- It’d be interesting to do a sequel that’s set long after the series’ conclusion, perhaps even after all of the series’ characters have died, to show the impact that they’ve had on future generations. How has the Fire Nation’s attempts to restore the world gone? How has the world rebuilt itself after the long war? What is Aang, Zuko, et al’s true legacy?
The world of Avatar: The Last Airbender is vast and its mythology deep, with plenty of room for many more stories.
In the last few months, Avatar: The Last Airbender has quickly become one of the more enjoyable series that I’ve seen in a long time. And to add to all of the above, it gives me hope for children’s entertainment, that it is possible to produce entertainment for children that doesn’t demean them or talk down to them. Rather, that it’s possible to produce entertainment for them that meets them where they’re at and proceeds to tell them stories that appropriately engaging, enthralling, and thought-provoking.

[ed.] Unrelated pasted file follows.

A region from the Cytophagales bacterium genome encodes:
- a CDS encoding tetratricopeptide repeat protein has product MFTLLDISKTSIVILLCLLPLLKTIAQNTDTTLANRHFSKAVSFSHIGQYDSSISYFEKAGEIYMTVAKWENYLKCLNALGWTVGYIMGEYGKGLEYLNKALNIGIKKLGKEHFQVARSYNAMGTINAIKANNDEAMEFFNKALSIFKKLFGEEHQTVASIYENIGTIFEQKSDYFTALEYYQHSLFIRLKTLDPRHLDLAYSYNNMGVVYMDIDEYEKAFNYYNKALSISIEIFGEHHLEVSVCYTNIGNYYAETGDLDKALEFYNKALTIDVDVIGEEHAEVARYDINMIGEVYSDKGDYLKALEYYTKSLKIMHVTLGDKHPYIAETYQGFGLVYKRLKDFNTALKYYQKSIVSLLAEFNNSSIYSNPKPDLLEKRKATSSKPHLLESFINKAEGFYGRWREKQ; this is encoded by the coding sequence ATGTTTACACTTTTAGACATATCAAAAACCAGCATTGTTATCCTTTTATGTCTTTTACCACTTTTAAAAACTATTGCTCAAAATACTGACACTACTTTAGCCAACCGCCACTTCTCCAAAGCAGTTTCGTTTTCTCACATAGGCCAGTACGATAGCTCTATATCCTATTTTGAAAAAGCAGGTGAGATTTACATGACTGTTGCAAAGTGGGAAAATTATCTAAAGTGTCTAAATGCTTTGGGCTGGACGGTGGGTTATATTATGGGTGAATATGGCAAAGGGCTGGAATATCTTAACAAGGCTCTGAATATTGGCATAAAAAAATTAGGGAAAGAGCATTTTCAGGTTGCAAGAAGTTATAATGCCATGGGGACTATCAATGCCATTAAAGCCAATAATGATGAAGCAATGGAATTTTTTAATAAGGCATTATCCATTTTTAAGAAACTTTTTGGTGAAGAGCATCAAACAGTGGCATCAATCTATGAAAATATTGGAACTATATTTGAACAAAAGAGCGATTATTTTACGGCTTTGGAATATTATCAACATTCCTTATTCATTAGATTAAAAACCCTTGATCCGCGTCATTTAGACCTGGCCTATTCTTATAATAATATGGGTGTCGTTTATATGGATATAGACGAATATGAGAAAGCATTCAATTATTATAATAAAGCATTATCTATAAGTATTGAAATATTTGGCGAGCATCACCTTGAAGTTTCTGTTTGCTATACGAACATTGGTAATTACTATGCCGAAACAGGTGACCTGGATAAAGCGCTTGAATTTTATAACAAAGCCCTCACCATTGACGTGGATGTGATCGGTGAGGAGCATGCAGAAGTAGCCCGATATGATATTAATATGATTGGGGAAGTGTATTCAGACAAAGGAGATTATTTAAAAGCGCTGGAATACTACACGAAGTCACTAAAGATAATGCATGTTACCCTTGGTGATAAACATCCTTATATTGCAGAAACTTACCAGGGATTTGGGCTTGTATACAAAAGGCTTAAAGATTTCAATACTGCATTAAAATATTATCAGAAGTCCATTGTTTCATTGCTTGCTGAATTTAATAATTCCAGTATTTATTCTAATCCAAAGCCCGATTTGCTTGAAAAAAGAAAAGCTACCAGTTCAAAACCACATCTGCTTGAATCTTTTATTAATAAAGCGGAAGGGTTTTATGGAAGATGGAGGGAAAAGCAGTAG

I look forward to the day when I can sit down with my kids and watch and discuss Avatar with them—Simon has already expressed an interest in it, though I suspect that has more to do with the fact that it’s something on TV than anything else—not to mention the films of Miyazaki, and other worthy and valuable fragments of pop culture.